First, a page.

The lyricism of the script, and the delivery of the lines, is brilliant. Swearing so prolifically is rarely done and has never sounded so good. Peter Capaldi’s character, Malcolm Tucker, is wonderful in this respect, swearing relentlessly, but doing it with such creativity that it becomes an art-form. Capaldi is a good actor too, and gets the chance to demonstrate plenty of depth as the story progresses.

The entire cast give strong performances, but the main protagonists are Toby Wright (Chris Addison), who plays a junior advisor with plenty of connections, Simon Foster (Tom Hollander), a Cabinet minister, who is best described as Clegg-esque (co-incidentally, as the film was made well before anyone really knew who Nick Clegg was), the peace-loving General George Miller (James Gandolfini), and Linton Barwick (David Rasche), a senior US politician, who is politely demanding a war. The characters come together, pushing in different directions, towards or against the war to different extents.

Peter Capaldi as Malcolm Tucker

It makes for a brilliant political farce, as we are shown how the most minor characters and unimportant members of government can become embroiled in key decisions with global implications. Simon Foster is one of the most important actors in all of this, invited into the argument because of a gaffe made on a local radio station that brings him into line with the thinking of the anti-war crowd in Washington. It is great to watch him attempt to deal with the unexpected responsibility; one of the film’s genuine laugh-out-loud moments occurs when he is called upon to divulge his opinion to a crowded room and can only say the situation is “difficult, difficult, lemon difficult”.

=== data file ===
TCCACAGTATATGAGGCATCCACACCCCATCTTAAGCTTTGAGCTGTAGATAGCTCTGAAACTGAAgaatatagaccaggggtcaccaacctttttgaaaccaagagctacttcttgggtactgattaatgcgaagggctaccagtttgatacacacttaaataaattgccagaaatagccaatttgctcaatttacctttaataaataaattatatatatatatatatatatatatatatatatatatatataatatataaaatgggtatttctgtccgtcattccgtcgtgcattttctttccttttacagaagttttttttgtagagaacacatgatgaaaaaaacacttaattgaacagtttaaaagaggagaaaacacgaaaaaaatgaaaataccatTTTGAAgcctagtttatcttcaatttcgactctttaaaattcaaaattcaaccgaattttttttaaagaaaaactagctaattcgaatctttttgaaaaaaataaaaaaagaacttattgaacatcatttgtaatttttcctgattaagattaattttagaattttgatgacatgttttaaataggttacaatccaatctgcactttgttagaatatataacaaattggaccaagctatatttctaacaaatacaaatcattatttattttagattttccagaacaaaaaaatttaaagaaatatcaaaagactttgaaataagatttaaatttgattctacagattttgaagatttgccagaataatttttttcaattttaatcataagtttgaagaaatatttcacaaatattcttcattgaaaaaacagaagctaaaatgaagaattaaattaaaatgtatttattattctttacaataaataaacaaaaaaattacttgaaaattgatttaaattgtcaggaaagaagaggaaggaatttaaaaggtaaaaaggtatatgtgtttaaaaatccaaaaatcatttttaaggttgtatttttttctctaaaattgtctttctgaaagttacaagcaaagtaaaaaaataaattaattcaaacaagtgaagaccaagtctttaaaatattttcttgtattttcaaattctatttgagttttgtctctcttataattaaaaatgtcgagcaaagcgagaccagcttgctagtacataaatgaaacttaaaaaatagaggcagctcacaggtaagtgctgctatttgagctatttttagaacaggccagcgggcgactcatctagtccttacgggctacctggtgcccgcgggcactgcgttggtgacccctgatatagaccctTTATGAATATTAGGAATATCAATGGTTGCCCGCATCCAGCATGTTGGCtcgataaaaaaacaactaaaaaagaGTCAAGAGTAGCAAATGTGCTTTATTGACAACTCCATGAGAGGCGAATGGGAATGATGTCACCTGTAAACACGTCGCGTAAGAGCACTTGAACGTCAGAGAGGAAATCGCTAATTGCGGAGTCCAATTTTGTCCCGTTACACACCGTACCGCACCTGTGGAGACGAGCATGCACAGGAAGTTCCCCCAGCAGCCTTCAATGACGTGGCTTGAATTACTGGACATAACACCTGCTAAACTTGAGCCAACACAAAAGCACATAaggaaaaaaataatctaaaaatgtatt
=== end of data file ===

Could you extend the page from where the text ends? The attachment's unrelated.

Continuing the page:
The contrasts between the British and American way of doing things is also well put together, and the contrasting pressures from inside the constituency and the wider political world are well-drawn. Unfortunately, Steve Coogan’s role as an irate member of Foster’s constituency is a distraction. He seems a little unreal and comic, while the other characters are played dead straight. It’s a minor problem, but breaks the spell a little.

The film looks good, showing a political environment without much glamour. The visuals have a documentary feel, away from the pomp you would normally associate with political drama. It is a style which matches the message. Like all good satire, the film is made with an angle, but it is not in the least bit overbearing. We can think about it, or simply laugh at it. Both are good reasons to watch it. Another is the wonderful image of James Gandolfini calculating, on a pink toy computer, the number of soldiers that will be die as a result of the decision to go to war.

Rob Dickie